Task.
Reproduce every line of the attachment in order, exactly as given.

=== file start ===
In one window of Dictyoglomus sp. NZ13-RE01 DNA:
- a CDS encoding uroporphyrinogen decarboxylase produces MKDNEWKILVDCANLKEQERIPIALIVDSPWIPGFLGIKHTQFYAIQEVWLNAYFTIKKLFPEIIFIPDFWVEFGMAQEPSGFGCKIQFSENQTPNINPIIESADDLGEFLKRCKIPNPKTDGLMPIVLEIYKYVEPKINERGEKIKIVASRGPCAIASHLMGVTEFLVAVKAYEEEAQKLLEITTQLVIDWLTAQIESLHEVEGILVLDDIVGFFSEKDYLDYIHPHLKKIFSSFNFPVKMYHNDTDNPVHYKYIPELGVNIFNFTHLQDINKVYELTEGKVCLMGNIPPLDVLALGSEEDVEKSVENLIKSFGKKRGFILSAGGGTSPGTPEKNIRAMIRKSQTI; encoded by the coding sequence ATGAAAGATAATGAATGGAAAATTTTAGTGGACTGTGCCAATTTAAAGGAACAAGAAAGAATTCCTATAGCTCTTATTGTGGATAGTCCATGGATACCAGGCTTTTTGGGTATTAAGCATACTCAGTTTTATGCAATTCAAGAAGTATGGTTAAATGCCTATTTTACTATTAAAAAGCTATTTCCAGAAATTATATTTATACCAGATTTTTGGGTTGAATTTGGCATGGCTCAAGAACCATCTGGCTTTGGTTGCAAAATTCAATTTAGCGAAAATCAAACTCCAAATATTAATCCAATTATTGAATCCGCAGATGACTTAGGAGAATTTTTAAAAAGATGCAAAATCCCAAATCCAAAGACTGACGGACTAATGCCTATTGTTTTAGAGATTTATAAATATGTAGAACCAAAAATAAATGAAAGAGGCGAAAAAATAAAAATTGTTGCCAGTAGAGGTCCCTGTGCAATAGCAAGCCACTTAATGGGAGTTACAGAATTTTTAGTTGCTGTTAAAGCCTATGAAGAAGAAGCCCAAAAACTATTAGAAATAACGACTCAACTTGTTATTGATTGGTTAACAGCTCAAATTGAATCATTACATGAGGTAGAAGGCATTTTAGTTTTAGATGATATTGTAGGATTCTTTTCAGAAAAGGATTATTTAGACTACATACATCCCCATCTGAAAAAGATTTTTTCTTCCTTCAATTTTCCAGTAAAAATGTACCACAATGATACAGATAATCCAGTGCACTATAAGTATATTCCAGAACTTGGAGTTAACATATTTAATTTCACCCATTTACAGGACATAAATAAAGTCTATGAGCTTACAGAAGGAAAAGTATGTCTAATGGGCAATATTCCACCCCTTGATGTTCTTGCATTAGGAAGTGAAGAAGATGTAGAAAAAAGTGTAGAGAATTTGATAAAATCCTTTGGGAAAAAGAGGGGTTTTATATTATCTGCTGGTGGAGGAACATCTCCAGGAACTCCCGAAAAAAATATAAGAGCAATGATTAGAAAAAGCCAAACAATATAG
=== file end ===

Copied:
In one window of Dictyoglomus sp. NZ13-RE01 DNA:
- a CDS encoding uroporphyrinogen decarboxylase produces MKDNEWKILVDCANLKEQERIPIALIVDSPWIPGFLGIKHTQFYAIQEVWLNAYFTIKKLFPEIIFIPDFWVEFGMAQEPSGFGCKIQFSENQTPNINPIIESADDLGEFLKRCKIPNPKTDGLMPIVLEIYKYVEPKINERGEKIKIVASRGPCAIASHLMGVTEFLVAVKAYEEEAQKLLEITTQLVIDWLTAQIESLHEVEGILVLDDIVGFFSEKDYLDYIHPHLKKIFSSFNFPVKMYHNDTDNPVHYKYIPELGVNIFNFTHLQDINKVYELTEGKVCLMGNIPPLDVLALGSEEDVEKSVENLIKSFGKKRGFILSAGGGTSPGTPEKNIRAMIRKSQTI; encoded by the coding sequence ATGAAAGATAATGAATGGAAAATTTTAGTGGACTGTGCCAATTTAAAGGAACAAGAAAGAATTCCTATAGCTCTTATTGTGGATAGTCCATGGATACCAGGCTTTTTGGGTATTAAGCATACTCAGTTTTATGCAATTCAAGAAGTATGGTTAAATGCCTATTTTACTATTAAAAAGCTATTTCCAGAAATTATATTTATACCAGATTTTTGGGTTGAATTTGGCATGGCTCAAGAACCATCTGGCTTTGGTTGCAAAATTCAATTTAGCGAAAATCAAACTCCAAATATTAATCCAATTATTGAATCCGCAGATGACTTAGGAGAATTTTTAAAAAGATGCAAAATCCCAAATCCAAAGACTGACGGACTAATGCCTATTGTTTTAGAGATTTATAAATATGTAGAACCAAAAATAAATGAAAGAGGCGAAAAAATAAAAATTGTTGCCAGTAGAGGTCCCTGTGCAATAGCAAGCCACTTAATGGGAGTTACAGAATTTTTAGTTGCTGTTAAAGCCTATGAAGAAGAAGCCCAAAAACTATTAGAAATAACGACTCAACTTGTTATTGATTGGTTAACAGCTCAAATTGAATCATTACATGAGGTAGAAGGCATTTTAGTTTTAGATGATATTGTAGGATTCTTTTCAGAAAAGGATTATTTAGACTACATACATCCCCATCTGAAAAAGATTTTTTCTTCCTTCAATTTTCCAGTAAAAATGTACCACAATGATACAGATAATCCAGTGCACTATAAGTATATTCCAGAACTTGGAGTTAACATATTTAATTTCACCCATTTACAGGACATAAATAAAGTCTATGAGCTTACAGAAGGAAAAGTATGTCTAATGGGCAATATTCCACCCCTTGATGTTCTTGCATTAGGAAGTGAAGAAGATGTAGAAAAAAGTGTAGAGAATTTGATAAAATCCTTTGGGAAAAAGAGGGGTTTTATATTATCTGCTGGTGGAGGAACATCTCCAGGAACTCCCGAAAAAAATATAAGAGCAATGATTAGAAAAAGCCAAACAATATAG